RY X interview – Evening Standard, 4 Nov 2016

About two-thirds of the way into my conversation with Ry Cuming, I mention that we haven’t talked much about his music yet. “We don’t need to,” he says. What we talk about instead, at length, is the tension between the act of making art and the act of selling it. As a certified beardy hippy who grew up on a sparsely populated Australian island, the idea of promoting his work and making money from it sits uneasily with him.


Yet the 32-year-old is succeeding, whether deliberately or not. His song Berlin made his name as Ry X, an atmospheric mix of picked acoustic guitar and cooing vocals that sounds as if it’s been recorded in a resonant church. In the three years since it arrived online, its video has been watched over 4.5 million times, it has been used in a colourful Sony Bravia advert and Sam Smith has covered it on Radio 1. “When I made that song it was one take, live, I just put it out and it connected with people and that’s beautiful,” he says. “But it was never intended to become what it became. That’s when art is at its most beautiful, when it’s authentic.”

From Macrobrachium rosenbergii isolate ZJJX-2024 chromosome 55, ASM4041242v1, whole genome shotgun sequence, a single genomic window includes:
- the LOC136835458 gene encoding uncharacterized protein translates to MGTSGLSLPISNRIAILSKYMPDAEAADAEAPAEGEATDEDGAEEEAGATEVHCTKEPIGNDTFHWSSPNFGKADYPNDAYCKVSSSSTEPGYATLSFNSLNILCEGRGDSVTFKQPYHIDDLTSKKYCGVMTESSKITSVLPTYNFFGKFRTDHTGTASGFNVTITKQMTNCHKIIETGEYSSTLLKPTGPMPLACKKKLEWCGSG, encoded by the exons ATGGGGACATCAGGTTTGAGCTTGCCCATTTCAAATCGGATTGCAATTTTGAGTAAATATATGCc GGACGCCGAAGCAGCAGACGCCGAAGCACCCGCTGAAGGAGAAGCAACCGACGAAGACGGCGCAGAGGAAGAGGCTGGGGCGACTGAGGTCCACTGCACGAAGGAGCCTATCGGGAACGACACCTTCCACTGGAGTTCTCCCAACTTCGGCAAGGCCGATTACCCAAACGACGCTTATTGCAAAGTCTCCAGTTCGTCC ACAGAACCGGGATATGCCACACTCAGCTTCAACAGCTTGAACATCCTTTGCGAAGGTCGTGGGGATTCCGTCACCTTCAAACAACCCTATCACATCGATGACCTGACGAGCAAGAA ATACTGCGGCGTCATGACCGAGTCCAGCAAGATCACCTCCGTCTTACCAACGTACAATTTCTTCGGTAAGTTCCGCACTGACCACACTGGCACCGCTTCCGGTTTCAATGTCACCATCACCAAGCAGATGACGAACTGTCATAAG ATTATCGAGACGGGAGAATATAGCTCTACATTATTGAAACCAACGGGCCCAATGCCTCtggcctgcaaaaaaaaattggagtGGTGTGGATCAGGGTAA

He uses the word authentic a lot. He doesn’t mention the Sony clip but intead tells me in great detail about his decision to turn down an offer of USD50,000 to have his music on a Unilever advert. He’s written a duet for the mainstream pop stars Kelly Clarkson and John Legend (Run Run Run from 2015) and last month produced a remix of Rihanna’s Love on the Brain, but is also heavily involved with the Berlin techno scene and runs a tiny music festival called Sacred Ground on a farm near the German-Polish border.


“I’m so glad my music has reached a lot of people, but the essence and integrity of it is what’s important to me,” he tells me. “Whether it sells, or charts, what I’ve discovered is that authenticy resonates with human beings. What transcends genre and style and hipness is rawness and authenticity and vulnerability and human nature. I’m way more excited about exploring that.”


He seems to be following his nose through the music world. When the Berlin single created the kind of buzz that should have been capitalised on straight away with a Ry X album, he instead formed an electronic trio with British producer Adam Freeland and California producer Steve Napela and released a woozy, late night album as The Acid. The debut Ry X album, Dawn, finally arrived this May and gets a deserved reissue this week, before he plays his biggest London show later this month. Dawn is a thing of great beauty, one for the headphones with your eyes closed. Cuming’s high, soft voice is fuzzy round the edges. The sounds he creates are slow moving and spiritual.


He’s had a long journey to get here, sipping grapefruit juice in a café on Sunset Boulevard in LA. He’s been based there on and off for 10 years, but has also lived in Indonesia, Costa Rica and Germany. He now has a partner and two pre-school children, but is still resisting the urge to settle and is considering homeschooling.